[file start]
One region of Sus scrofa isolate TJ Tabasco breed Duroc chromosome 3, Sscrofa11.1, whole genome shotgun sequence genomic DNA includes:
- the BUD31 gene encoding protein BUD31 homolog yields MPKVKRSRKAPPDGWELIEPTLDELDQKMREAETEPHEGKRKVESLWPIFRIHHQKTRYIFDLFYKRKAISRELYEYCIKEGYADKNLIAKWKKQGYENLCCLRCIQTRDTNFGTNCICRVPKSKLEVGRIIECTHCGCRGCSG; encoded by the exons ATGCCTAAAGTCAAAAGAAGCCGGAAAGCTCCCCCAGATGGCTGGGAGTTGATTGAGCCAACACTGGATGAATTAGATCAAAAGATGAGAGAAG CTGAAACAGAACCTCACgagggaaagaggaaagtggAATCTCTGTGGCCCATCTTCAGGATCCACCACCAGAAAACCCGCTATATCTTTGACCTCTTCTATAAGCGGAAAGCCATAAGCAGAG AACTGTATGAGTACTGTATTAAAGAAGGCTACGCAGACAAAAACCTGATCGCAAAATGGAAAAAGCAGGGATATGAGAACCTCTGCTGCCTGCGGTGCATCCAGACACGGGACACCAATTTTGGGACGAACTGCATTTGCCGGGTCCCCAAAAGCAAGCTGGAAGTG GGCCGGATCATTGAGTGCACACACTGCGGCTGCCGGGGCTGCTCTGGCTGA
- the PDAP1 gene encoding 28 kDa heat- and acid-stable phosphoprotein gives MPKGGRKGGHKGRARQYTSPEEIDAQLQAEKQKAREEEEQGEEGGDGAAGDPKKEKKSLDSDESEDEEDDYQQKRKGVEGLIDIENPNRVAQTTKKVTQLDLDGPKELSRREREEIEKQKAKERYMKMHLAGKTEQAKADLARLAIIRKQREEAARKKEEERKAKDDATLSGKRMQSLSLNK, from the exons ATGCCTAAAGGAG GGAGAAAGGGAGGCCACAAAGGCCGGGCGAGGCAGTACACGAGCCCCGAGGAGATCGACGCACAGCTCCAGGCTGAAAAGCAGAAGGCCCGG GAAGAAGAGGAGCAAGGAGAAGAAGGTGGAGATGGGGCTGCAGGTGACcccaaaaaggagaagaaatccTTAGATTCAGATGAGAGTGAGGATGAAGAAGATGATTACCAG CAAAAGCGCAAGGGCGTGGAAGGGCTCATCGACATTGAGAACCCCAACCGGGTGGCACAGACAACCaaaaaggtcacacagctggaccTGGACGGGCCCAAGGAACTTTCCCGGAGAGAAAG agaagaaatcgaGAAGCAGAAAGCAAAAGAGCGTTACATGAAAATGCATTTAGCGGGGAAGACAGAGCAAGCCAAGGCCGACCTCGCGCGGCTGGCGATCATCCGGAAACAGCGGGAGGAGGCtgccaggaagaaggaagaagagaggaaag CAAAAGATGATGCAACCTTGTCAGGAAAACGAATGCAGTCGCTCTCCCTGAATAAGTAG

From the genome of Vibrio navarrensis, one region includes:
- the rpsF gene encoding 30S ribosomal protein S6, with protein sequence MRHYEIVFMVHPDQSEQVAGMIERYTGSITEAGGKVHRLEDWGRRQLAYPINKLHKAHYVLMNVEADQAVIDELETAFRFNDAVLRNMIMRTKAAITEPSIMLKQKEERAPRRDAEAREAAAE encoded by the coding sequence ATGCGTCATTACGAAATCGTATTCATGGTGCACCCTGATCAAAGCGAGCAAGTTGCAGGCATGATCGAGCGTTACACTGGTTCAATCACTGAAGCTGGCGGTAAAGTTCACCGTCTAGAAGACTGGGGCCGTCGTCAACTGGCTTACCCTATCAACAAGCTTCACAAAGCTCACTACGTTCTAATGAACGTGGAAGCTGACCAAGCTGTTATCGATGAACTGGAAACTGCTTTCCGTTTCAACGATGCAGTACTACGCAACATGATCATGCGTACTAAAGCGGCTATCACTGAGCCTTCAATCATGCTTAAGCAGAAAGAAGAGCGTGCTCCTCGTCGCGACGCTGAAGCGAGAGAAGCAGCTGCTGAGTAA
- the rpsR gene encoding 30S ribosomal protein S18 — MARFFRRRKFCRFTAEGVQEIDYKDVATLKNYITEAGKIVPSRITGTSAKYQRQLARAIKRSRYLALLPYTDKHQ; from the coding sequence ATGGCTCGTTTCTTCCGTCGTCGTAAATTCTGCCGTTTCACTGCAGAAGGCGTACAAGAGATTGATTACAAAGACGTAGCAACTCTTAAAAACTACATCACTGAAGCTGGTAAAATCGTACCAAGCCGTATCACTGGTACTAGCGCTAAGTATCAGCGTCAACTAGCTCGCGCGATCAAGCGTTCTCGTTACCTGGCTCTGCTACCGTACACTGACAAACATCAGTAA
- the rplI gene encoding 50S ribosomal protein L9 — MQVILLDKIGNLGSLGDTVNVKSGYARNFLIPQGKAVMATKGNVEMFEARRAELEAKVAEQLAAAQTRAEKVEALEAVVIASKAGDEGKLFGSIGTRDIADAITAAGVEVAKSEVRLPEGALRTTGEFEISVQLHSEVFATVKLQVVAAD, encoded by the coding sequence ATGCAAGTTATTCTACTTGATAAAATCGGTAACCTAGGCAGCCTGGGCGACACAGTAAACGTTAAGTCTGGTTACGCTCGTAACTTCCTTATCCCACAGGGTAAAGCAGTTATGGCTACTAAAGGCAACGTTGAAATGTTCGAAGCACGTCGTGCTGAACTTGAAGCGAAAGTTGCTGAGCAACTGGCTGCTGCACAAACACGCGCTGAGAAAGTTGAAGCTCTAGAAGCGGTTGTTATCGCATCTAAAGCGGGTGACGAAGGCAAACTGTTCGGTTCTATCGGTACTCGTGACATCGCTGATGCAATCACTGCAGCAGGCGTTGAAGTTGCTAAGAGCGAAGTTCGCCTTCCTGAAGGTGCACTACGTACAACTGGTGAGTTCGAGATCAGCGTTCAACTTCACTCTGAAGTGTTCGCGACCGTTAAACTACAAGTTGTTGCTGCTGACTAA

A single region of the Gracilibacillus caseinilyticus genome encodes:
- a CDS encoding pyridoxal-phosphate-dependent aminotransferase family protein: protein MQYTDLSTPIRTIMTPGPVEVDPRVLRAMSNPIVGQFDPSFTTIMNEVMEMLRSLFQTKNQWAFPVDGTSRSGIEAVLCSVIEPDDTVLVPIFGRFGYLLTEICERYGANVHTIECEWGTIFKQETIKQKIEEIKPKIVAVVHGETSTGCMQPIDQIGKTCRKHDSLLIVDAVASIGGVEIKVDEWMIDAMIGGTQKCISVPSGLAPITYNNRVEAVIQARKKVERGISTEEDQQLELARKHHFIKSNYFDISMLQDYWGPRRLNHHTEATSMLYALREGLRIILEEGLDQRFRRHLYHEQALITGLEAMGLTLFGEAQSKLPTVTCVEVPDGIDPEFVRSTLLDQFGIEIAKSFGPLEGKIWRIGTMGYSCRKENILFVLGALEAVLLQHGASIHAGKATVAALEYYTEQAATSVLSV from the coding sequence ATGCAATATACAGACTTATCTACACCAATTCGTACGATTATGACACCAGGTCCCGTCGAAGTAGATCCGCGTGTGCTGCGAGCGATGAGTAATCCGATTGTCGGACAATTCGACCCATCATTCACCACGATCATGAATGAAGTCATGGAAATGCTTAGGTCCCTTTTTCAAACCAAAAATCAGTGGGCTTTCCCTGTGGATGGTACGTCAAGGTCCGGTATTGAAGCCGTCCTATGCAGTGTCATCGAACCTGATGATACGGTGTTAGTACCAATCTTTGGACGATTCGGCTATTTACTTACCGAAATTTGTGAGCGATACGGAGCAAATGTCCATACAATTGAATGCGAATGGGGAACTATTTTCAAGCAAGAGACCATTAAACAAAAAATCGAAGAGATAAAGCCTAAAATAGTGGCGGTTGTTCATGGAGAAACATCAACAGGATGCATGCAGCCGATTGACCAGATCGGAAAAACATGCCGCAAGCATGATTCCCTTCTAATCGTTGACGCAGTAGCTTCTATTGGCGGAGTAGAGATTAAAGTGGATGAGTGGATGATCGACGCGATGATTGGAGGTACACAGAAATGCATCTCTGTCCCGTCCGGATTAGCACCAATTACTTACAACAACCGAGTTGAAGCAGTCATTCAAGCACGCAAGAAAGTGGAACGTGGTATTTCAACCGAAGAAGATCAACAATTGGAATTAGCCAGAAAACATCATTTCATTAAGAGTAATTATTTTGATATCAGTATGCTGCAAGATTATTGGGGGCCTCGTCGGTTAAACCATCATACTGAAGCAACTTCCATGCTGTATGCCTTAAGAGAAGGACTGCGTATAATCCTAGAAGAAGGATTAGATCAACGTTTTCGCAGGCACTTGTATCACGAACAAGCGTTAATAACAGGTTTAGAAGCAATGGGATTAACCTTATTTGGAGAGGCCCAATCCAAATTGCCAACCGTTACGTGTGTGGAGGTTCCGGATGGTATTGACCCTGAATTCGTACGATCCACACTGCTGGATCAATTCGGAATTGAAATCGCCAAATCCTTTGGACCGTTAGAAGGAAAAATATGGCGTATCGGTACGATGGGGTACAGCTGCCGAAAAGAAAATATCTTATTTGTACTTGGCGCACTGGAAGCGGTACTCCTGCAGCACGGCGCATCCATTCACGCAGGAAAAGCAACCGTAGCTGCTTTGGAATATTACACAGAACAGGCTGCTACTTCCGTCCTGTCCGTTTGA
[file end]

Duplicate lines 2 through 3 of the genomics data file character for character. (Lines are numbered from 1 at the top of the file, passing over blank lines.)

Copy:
- the BUD31 gene encoding protein BUD31 homolog yields MPKVKRSRKAPPDGWELIEPTLDELDQKMREAETEPHEGKRKVESLWPIFRIHHQKTRYIFDLFYKRKAISRELYEYCIKEGYADKNLIAKWKKQGYENLCCLRCIQTRDTNFGTNCICRVPKSKLEVGRIIECTHCGCRGCSG; encoded by the exons ATGCCTAAAGTCAAAAGAAGCCGGAAAGCTCCCCCAGATGGCTGGGAGTTGATTGAGCCAACACTGGATGAATTAGATCAAAAGATGAGAGAAG CTGAAACAGAACCTCACgagggaaagaggaaagtggAATCTCTGTGGCCCATCTTCAGGATCCACCACCAGAAAACCCGCTATATCTTTGACCTCTTCTATAAGCGGAAAGCCATAAGCAGAG AACTGTATGAGTACTGTATTAAAGAAGGCTACGCAGACAAAAACCTGATCGCAAAATGGAAAAAGCAGGGATATGAGAACCTCTGCTGCCTGCGGTGCATCCAGACACGGGACACCAATTTTGGGACGAACTGCATTTGCCGGGTCCCCAAAAGCAAGCTGGAAGTG GGCCGGATCATTGAGTGCACACACTGCGGCTGCCGGGGCTGCTCTGGCTGA
- the PDAP1 gene encoding 28 kDa heat- and acid-stable phosphoprotein gives MPKGGRKGGHKGRARQYTSPEEIDAQLQAEKQKAREEEEQGEEGGDGAAGDPKKEKKSLDSDESEDEEDDYQQKRKGVEGLIDIENPNRVAQTTKKVTQLDLDGPKELSRREREEIEKQKAKERYMKMHLAGKTEQAKADLARLAIIRKQREEAARKKEEERKAKDDATLSGKRMQSLSLNK, from the exons ATGCCTAAAGGAG GGAGAAAGGGAGGCCACAAAGGCCGGGCGAGGCAGTACACGAGCCCCGAGGAGATCGACGCACAGCTCCAGGCTGAAAAGCAGAAGGCCCGG GAAGAAGAGGAGCAAGGAGAAGAAGGTGGAGATGGGGCTGCAGGTGACcccaaaaaggagaagaaatccTTAGATTCAGATGAGAGTGAGGATGAAGAAGATGATTACCAG CAAAAGCGCAAGGGCGTGGAAGGGCTCATCGACATTGAGAACCCCAACCGGGTGGCACAGACAACCaaaaaggtcacacagctggaccTGGACGGGCCCAAGGAACTTTCCCGGAGAGAAAG agaagaaatcgaGAAGCAGAAAGCAAAAGAGCGTTACATGAAAATGCATTTAGCGGGGAAGACAGAGCAAGCCAAGGCCGACCTCGCGCGGCTGGCGATCATCCGGAAACAGCGGGAGGAGGCtgccaggaagaaggaagaagagaggaaag CAAAAGATGATGCAACCTTGTCAGGAAAACGAATGCAGTCGCTCTCCCTGAATAAGTAG